UPDATE | Local Ohio districts not letting state report card define success

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COLUMBUS, Ohio (WSAZ) -- UPDATE 9/12/19 @ 9:05 p.m.
Hours after the Ohio Department of Education released its yearly report card, grading each district on several categories, local superintendents are reacting to their district’s ranking.

The Ohio Department of Education released the 2019 school report cards Thursday. (Source: MGN)

“As long as we make yearly growth, and feel like the kids are making growth, that's more important to us,” said South Point Superintendent Mark Christian.

South Point schools earned an overall “C” score for 2019, even with 2018, but Christian says in his 28 years with the district, he has seen improvements.

“This doesn't define us. I even tell teachers, ‘Help every kid reach their full potential and you made me happy. That's all I want you you to do, whatever score we get, we'll live with.’”

In New Boston, the district stayed even with a “D” score.

“New Boston Local Schools strives to ensure all students achieve in academics,” said Superintendent Melinda Burnside in a statement. “The State Report Card indicates a snapshot of student progress but is not inclusive of the progress that we see on a daily basis.  
Our student count is lower than most schools, and our scores have a significant impact in the overall percentage of the tested areas.  For example, 20 students count in taking the 6th grade math, each student is worth 5 percentage points.”

Most districts in southern Ohio ranked either a “C” or “D” with “F” grades when it comes to preparing students for success after graduating. Christian says he blames the lack of resources schools in the region have compared to bigger districts.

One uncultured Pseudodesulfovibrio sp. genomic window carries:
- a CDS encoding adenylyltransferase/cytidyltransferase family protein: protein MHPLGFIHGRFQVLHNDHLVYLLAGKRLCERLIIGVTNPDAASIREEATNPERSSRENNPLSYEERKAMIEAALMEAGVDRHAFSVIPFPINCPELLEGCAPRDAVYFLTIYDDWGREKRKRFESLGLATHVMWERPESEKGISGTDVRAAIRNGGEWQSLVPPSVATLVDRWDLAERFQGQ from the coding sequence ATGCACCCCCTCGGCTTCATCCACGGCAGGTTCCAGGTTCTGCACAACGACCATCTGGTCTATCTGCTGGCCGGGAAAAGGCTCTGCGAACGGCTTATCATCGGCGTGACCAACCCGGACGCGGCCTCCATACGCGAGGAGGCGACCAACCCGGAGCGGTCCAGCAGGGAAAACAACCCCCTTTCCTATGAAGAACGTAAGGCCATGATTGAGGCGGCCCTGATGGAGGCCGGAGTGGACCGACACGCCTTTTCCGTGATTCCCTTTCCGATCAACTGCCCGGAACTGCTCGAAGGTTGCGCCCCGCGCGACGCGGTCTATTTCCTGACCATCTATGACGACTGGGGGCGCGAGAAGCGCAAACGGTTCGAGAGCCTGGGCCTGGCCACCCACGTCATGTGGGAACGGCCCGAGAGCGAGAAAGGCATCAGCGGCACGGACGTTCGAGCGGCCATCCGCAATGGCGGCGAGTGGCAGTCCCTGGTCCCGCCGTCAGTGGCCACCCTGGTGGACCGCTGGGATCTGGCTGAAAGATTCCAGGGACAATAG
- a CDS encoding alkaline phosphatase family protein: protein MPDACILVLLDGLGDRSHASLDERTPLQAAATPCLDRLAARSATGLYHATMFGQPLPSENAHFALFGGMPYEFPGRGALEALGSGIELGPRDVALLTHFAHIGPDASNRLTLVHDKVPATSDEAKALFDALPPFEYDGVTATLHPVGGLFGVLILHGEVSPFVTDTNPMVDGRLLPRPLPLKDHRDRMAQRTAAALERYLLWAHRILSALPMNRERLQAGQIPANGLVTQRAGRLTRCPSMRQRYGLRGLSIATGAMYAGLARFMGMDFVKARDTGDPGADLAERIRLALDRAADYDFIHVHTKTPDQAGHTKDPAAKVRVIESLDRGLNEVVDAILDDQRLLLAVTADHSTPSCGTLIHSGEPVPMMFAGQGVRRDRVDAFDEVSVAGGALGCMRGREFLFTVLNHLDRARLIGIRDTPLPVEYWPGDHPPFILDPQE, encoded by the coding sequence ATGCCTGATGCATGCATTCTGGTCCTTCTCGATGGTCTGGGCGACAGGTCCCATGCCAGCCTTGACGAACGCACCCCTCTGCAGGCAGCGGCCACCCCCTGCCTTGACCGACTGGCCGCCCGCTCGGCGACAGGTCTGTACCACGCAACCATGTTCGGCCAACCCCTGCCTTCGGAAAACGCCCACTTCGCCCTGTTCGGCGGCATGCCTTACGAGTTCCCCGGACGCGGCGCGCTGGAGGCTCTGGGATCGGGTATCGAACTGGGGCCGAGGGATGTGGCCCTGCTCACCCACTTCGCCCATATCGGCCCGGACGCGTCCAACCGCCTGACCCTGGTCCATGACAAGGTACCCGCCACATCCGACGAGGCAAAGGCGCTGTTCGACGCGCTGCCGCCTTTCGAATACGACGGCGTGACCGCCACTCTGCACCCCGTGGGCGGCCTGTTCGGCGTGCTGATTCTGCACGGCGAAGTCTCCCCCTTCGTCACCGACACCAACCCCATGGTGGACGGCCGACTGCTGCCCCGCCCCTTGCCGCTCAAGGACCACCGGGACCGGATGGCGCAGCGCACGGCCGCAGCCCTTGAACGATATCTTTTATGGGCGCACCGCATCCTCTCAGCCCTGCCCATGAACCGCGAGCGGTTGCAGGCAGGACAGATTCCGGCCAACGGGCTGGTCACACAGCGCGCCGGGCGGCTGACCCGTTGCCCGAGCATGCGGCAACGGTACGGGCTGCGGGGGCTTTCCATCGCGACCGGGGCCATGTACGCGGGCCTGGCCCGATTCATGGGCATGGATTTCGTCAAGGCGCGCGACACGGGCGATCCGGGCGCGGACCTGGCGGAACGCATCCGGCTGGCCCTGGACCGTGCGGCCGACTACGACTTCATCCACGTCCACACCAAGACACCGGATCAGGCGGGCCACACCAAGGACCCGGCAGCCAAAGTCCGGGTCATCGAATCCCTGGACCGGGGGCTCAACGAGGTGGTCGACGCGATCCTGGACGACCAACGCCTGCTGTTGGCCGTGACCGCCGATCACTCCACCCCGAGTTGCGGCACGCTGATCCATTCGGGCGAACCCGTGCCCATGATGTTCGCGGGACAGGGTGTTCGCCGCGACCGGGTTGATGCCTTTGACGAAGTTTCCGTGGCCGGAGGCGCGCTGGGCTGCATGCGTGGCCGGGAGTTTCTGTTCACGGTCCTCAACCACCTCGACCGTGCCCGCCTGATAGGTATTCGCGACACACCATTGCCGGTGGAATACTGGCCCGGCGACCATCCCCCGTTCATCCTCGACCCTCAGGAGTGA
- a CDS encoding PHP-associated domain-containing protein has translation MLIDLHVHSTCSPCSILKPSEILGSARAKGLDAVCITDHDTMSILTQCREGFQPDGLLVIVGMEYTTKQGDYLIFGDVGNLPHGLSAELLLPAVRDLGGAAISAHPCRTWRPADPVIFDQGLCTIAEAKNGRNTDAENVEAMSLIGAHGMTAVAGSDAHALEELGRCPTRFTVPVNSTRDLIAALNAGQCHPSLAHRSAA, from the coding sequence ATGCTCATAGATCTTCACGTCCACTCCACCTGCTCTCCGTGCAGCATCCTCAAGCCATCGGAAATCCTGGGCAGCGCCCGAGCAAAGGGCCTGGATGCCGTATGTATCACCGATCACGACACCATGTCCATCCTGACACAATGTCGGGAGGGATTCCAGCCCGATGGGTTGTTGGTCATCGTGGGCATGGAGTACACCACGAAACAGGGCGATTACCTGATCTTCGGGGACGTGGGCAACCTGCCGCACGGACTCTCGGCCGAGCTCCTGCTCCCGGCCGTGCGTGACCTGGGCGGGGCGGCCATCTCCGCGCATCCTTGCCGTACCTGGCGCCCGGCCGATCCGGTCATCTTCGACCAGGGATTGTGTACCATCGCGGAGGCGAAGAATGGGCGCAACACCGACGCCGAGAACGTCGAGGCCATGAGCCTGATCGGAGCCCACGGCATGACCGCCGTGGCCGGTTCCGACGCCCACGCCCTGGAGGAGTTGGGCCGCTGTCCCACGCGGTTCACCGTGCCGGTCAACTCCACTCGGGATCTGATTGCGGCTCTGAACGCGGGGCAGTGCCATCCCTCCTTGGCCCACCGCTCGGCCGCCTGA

“It’s based on AP and advanced courses, and if you don't have the numbers, you can't always offer those courses like the bigger schools can.”

You can find your Ohio district's report card and other resources here.

ORIGINAL STORY 9/12/19 @ 12:16 p.m.
The Ohio Department of Education released the 2019 school report cards Thursday.

You can find your Ohio district's report card and other resources here. West Virginia report cards can be found here. Kentucky's report cards are expected to be released later this month.

No school districts in our region received an "A" grade. Only three school districts in our area received a "B" grade: Bloom-Vernon Schools, Dawson-Bryant Local Schools, and Wheelersburg Local Schools.

Here is a breakdown of how the districts in our area scored:

  • Bloom-Vernon Schools - B
  • Chesapeake Union Exempted Village Schools - C
  • Clay Local Schools - D
  • Dawson-Bryant Local Schools - B
  • Eastern Local Schools - C
  • Fairland Local Schools - C
  • Gallia County Local Schools - D
  • Gallipolis City Schools - D
  • Green Local Schools - C
  • Ironton City Schools - C
  • Jackson City Schools - C
  • Meigs Local Schools - D
  • Minford Local Schools - C
  • New Boston Local Schools - D
  • Northwest Local Schools - C